Unicorn: representation of spirit

Wissembourg_St-Jean_44
Alsace , Bas-Rhin , Wissembourg, Protestant Church St. John, St. Catherine Chapel , Fresco ” Lady and the Unicorn ” (XIV ) US Public domain via wikimedia

Carl Jung tells us that the unicorn is an image of spirit (CW 14, para. 3).

The concept of ‘spirit’ has deep roots in the human psyche. Spirit is a concept that speaks to the active pole of being.  Wundt takes spirit as “the inner being, regardless of any connection with an outer being.” (ibid) Spirit is often associated with reason, intellect, imagination, creative power, and striving toward ideals. Spirit expresses”psychic capacities or functions or qualities, such as the capacity to think and reason in contradistinction to the more “soulful” sentiments” (ibid). In this sense, “spirit means the sum-total of all the phenomena of rational thought, or of the intellect, including the will, memory, imagination, creative power, and aspirations motivated by ideals.” (ibid)

Reference:

  1. Mysterium Coniunctionis- Collected Works of C.G. Jung, Volume 14 By C. G. Jung
  2. The Archetypes and the Collective Unconscious – Collected Works volume 9i (originally published 1934–1954) By C. G. Jung

 

6 thoughts on “Unicorn: representation of spirit

  1. I don’t have a Ph.D. in anything but I am exploring the world of folklore in re, especially, magic and the feminine. I am in the middle of developing a critical lens whereby I can enter the world of folklore and present it to others from a particular perspective. I don’t claim to be a Jungian but I do appreciate many of his insights even when I disagree with them. I was just wondering if you are Jungian, yourself, and/or if you approach subjects and/or objects within your range of vision with any particular institutionalized religion as your filter.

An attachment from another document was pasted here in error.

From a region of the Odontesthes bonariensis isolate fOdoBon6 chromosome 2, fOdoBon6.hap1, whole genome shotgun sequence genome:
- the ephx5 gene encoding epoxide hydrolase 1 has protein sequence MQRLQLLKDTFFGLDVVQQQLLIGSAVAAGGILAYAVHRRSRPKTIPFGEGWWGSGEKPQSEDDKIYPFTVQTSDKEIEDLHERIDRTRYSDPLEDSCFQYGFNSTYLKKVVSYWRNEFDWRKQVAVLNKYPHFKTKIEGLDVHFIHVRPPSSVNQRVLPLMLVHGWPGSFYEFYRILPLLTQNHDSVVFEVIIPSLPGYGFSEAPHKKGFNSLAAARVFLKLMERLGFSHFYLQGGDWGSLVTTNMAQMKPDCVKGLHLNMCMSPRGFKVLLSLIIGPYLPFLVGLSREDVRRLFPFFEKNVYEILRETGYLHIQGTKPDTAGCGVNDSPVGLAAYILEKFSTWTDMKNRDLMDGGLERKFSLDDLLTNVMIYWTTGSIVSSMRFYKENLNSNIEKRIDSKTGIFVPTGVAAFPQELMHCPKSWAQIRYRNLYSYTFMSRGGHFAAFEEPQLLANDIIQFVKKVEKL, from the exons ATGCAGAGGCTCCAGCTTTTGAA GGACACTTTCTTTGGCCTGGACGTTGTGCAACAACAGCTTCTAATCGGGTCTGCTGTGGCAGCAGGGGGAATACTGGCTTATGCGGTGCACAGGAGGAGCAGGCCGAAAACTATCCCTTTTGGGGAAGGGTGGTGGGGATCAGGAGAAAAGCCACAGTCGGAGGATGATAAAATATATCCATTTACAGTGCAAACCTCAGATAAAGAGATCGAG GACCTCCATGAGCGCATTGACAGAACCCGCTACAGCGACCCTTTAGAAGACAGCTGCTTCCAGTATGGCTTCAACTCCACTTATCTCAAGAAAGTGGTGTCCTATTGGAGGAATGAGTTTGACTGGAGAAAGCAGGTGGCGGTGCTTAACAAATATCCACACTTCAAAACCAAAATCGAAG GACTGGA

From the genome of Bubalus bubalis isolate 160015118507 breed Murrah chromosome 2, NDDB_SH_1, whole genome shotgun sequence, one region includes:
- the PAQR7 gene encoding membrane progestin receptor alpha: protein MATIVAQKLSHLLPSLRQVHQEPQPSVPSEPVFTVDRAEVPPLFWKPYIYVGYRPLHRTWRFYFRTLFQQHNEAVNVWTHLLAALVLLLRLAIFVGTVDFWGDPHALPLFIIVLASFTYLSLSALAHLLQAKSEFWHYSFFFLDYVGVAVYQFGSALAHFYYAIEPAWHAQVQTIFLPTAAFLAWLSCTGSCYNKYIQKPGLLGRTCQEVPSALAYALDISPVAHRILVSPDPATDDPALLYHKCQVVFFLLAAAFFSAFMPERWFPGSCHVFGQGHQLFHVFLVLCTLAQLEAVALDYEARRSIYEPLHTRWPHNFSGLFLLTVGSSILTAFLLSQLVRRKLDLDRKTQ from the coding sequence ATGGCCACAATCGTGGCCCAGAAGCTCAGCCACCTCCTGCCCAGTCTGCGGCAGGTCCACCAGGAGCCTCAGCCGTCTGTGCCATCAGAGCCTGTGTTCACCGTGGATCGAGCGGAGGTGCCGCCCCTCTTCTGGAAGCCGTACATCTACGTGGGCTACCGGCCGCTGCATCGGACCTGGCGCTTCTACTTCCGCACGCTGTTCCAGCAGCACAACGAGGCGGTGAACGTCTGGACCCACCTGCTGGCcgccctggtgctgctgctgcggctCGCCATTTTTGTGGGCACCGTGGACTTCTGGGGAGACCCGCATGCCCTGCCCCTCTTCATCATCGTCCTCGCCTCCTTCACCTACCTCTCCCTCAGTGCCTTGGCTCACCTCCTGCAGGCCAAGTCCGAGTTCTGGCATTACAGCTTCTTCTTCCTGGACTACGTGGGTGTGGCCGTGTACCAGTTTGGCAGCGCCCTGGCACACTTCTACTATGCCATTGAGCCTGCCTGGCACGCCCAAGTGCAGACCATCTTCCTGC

2. Have you written anything yourself and/or is there anything you would care to recommend in re the Jungian approach to the magical and/or to the feminine?

    1. Love your icon: the digger, laborer, archaeologists. It is a great metaphor for digging into the archetypal depths.
      In terms of reading…
      For an investigation into our relationship to the feminine, Carl Jung’s Symbols of Transformation is the source text. James Hillman’s Anima is great as well. A more recent and accessible book is The Web in the Sea by Alice Howell.

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